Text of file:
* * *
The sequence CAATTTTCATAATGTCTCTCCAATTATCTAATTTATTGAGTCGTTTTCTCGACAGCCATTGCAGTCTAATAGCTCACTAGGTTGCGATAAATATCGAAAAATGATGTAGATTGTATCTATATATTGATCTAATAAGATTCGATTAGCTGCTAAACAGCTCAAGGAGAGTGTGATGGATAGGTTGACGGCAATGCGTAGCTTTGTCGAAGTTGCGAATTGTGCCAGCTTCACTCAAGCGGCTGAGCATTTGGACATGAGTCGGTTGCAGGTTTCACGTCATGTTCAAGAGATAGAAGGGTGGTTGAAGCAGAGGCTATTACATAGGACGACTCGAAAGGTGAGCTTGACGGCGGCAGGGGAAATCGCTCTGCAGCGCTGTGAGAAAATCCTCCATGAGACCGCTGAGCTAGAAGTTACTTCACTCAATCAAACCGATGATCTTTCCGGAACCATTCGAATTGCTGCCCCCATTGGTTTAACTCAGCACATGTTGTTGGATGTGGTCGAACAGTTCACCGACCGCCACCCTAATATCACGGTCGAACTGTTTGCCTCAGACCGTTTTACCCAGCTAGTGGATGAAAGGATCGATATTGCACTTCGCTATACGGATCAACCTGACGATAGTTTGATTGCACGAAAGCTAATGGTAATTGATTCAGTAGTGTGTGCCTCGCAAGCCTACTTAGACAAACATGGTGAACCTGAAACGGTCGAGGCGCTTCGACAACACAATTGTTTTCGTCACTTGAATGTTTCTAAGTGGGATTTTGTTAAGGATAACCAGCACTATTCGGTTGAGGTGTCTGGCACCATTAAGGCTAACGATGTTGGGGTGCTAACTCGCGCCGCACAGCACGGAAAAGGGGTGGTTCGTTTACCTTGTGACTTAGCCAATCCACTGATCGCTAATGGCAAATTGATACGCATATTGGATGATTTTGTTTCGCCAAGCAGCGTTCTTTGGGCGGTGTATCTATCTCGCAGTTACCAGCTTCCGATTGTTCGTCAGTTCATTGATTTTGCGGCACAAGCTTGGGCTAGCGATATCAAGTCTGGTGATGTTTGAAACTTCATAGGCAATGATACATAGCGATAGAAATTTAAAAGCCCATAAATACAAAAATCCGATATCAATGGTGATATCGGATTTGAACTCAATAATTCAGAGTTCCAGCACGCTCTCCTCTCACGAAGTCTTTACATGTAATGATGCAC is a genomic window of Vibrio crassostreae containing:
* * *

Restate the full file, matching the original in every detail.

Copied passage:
The sequence CAATTTTCATAATGTCTCTCCAATTATCTAATTTATTGAGTCGTTTTCTCGACAGCCATTGCAGTCTAATAGCTCACTAGGTTGCGATAAATATCGAAAAATGATGTAGATTGTATCTATATATTGATCTAATAAGATTCGATTAGCTGCTAAACAGCTCAAGGAGAGTGTGATGGATAGGTTGACGGCAATGCGTAGCTTTGTCGAAGTTGCGAATTGTGCCAGCTTCACTCAAGCGGCTGAGCATTTGGACATGAGTCGGTTGCAGGTTTCACGTCATGTTCAAGAGATAGAAGGGTGGTTGAAGCAGAGGCTATTACATAGGACGACTCGAAAGGTGAGCTTGACGGCGGCAGGGGAAATCGCTCTGCAGCGCTGTGAGAAAATCCTCCATGAGACCGCTGAGCTAGAAGTTACTTCACTCAATCAAACCGATGATCTTTCCGGAACCATTCGAATTGCTGCCCCCATTGGTTTAACTCAGCACATGTTGTTGGATGTGGTCGAACAGTTCACCGACCGCCACCCTAATATCACGGTCGAACTGTTTGCCTCAGACCGTTTTACCCAGCTAGTGGATGAAAGGATCGATATTGCACTTCGCTATACGGATCAACCTGACGATAGTTTGATTGCACGAAAGCTAATGGTAATTGATTCAGTAGTGTGTGCCTCGCAAGCCTACTTAGACAAACATGGTGAACCTGAAACGGTCGAGGCGCTTCGACAACACAATTGTTTTCGTCACTTGAATGTTTCTAAGTGGGATTTTGTTAAGGATAACCAGCACTATTCGGTTGAGGTGTCTGGCACCATTAAGGCTAACGATGTTGGGGTGCTAACTCGCGCCGCACAGCACGGAAAAGGGGTGGTTCGTTTACCTTGTGACTTAGCCAATCCACTGATCGCTAATGGCAAATTGATACGCATATTGGATGATTTTGTTTCGCCAAGCAGCGTTCTTTGGGCGGTGTATCTATCTCGCAGTTACCAGCTTCCGATTGTTCGTCAGTTCATTGATTTTGCGGCACAAGCTTGGGCTAGCGATATCAAGTCTGGTGATGTTTGAAACTTCATAGGCAATGATACATAGCGATAGAAATTTAAAAGCCCATAAATACAAAAATCCGATATCAATGGTGATATCGGATTTGAACTCAATAATTCAGAGTTCCAGCACGCTCTCCTCTCACGAAGTCTTTACATGTAATGATGCAC is a genomic window of Vibrio crassostreae containing: